078 Family lines
June 19, 2017 | Permalink
I enjoy reading about family lines and genealogy. In Genesis there is a lot to look at. In Genesis 11 and onwards we get quite a lot of information. From the line of Shem comes Nahor, and from Nahor, Terah. Then from Terah, Abram, Nahor (whom I’ll call Nahor the younger) and Haran. This grandson, Haran (presumably named after his grandfather) has a son, Lot. That much is sure.
But then we enter the realm of conjecture. I encourage you to get a pen and paper out and try and chart how you see the family lines. Here are some thoughts.
Terah has three sons and other sons and daughters. It’s possible that Sarai is a daughter to Terah, which would make her Abram’s sister (though we do know that Abram and Sarai have different mothers). See Gen. 20:12. I say “it’s possible” because this presumes that ‘father’ in this case means exactly that… father. Keep in mind that in Hebrew thinking a father could mean ‘grandfather’, or ‘great-grandfather’, and so on. For now, let’s just keep with the fact that Sarai is “Abram’s sister” (Gen. 20:2). Then from Abram and Sarai, they have a son, Isaac. Reasonably straightforward.
Then we learn that Haran, who eventually dies in Ur (before his father Terah) has a son Lot. Again, reasonably straightforward. The Scriptures also point out, from Gen. 11, that Milcah is the daughter of Haran. If this is the same Haran, of the father Terah, then Milcah is Lot’s sister. These two siblings get connected with their uncles in different ways. After their father dies, Uncle Abram takes Lot under his wing, so to speak, and, Uncle Nahor (he younger) marries Milcah. And from this later union, we find Bethuel, and from Bethuel, a daughter, named Rebekah (who will eventually marry Abram and Sarai’s son, Isaac.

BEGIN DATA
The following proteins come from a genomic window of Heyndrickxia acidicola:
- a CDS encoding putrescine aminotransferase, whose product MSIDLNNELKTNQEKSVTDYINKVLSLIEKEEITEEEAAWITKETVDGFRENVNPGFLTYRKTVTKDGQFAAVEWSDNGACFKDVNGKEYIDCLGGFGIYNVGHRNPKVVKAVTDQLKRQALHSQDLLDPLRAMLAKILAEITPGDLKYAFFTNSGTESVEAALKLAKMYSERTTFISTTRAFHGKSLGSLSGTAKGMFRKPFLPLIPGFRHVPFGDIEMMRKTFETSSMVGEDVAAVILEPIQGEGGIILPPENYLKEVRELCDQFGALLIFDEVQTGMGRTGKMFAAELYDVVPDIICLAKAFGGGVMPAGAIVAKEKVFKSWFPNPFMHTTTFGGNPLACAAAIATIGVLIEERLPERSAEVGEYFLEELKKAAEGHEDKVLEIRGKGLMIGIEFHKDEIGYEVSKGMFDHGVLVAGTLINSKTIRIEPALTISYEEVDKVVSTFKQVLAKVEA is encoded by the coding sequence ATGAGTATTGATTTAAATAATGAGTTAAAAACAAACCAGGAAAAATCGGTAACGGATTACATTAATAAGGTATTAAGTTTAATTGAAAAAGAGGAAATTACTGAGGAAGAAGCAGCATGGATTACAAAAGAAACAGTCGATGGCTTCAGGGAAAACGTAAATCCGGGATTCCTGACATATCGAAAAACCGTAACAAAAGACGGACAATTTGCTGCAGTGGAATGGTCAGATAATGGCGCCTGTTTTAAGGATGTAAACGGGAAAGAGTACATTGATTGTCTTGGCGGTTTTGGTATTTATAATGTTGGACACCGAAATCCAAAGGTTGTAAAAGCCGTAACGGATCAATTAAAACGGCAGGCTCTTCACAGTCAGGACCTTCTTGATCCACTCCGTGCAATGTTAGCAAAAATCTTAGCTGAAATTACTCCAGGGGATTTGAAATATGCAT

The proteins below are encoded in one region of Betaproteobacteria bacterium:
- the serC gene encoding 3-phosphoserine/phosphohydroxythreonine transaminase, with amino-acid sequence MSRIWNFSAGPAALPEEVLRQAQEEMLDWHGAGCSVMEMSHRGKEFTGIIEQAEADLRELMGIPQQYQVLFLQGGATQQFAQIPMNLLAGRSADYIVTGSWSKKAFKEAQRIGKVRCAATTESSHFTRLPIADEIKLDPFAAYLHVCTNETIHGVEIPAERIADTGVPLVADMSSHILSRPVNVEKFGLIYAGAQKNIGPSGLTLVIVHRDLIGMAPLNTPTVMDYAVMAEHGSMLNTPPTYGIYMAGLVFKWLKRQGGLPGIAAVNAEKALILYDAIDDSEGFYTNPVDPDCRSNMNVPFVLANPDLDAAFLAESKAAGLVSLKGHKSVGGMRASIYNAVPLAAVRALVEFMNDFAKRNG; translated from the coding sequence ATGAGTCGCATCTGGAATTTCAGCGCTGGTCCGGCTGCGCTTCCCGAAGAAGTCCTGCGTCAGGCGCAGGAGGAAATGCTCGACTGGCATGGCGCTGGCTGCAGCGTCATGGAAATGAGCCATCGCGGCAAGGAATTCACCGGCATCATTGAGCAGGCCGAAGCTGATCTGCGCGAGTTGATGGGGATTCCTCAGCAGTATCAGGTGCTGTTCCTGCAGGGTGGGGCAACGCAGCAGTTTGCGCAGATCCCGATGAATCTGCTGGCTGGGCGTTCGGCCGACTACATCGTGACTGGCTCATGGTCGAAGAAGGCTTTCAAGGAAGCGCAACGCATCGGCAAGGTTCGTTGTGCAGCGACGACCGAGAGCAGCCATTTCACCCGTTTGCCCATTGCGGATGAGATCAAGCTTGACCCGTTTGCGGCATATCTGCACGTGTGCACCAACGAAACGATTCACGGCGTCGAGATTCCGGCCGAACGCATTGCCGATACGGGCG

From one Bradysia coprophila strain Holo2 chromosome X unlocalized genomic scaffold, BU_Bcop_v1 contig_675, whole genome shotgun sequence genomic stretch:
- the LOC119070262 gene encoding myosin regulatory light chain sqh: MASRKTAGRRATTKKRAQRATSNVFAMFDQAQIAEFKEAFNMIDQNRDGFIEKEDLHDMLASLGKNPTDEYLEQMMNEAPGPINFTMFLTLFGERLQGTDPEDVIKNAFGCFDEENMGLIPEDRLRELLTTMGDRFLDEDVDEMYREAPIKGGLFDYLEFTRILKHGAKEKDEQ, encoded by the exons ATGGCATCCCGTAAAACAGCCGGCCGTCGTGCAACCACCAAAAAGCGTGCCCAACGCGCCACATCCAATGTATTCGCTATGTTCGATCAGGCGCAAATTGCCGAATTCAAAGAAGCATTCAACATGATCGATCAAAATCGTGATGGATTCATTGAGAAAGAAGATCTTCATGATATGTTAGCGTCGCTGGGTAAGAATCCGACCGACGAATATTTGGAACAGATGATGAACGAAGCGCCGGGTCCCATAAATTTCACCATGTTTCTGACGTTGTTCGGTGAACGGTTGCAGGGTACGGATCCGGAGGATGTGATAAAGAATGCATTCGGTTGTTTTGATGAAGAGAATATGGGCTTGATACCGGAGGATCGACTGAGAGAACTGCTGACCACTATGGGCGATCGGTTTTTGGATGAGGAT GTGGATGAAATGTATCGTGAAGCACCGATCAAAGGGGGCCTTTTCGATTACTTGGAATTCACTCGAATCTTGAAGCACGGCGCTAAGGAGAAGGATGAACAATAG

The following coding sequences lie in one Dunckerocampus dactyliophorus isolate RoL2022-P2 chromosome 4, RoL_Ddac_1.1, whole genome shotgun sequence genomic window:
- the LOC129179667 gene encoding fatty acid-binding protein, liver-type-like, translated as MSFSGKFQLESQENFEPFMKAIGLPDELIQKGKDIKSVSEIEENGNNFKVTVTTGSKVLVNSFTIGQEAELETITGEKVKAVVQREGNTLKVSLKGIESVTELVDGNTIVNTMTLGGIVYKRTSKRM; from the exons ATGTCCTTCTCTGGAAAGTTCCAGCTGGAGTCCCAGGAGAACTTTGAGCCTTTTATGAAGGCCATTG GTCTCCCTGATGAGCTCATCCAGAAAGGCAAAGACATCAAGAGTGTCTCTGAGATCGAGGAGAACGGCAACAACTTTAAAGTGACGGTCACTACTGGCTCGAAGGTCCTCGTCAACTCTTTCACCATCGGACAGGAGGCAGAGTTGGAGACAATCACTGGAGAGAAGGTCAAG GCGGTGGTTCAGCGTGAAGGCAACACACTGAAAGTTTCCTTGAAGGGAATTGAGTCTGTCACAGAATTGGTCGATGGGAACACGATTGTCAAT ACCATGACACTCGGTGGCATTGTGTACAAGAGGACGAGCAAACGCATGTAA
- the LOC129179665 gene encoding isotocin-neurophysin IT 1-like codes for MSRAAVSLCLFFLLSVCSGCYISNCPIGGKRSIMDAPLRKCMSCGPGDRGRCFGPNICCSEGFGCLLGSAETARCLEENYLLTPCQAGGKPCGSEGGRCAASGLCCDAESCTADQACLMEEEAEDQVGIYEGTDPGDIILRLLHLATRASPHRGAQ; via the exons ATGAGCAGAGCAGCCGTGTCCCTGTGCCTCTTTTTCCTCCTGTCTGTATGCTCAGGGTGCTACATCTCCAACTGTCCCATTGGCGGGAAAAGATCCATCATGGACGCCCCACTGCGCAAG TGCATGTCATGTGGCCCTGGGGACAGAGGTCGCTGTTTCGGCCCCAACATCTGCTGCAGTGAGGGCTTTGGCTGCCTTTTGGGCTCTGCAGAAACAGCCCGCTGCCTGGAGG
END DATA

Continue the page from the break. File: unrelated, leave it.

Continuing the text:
Following all this we might make the following statements. Isaac’s cousins are Iscah, Milcah, and Lot. One of Isaac’s cousins, Milcah, marries his (and her uncle)!
Bethuel, would be, I believe, Isaac’s first cousin-once removed, and Rebekah would be Isaac’s first cousin-twice removed. Or, put another way, Rebekah is Abram’s brother’s granddaughter.
All this to say… these folks are very connected.
One final reflection. Terah loses a son in his homeland of Ur, of the Chaldeans. I won’t be the first to state that ‘no parent should lose a child’. We are not sure why Terah leaves Ur to go north to Haran, but perhaps the pain of losing a child was instrumental? We’re not sure. At the same time, Terah, while experiencing the loss of a son, also sees his own son, Abram take care of the sibling, Lot; and, also see his other son, Nahor (the younger) marry and take care of the deceased’s other child, Milcah.
What to say about all this conjecture and mapping of family? Well, I think, that despite all the wickedness apparent in the earth thus far seen in Genesis, Terah’s family is quite the contrast to the first family of Adam and Eve, and the siblings, Cain and Abel. In that first family, we see dissension between Adam and Eve (Adam tells God that it was the woman’s fault for eating of the tree), and as for Cain, he murders his own brother.
While there is more to say about Terah, I encourage you to sift through the biblical family lines a bit more than maybe folks are customer to do. Getting to know how people relate is important, often so, because it shows how they (might) themselves relate to God. To see that, helps us see what looks like a good follower of the Lord… and not.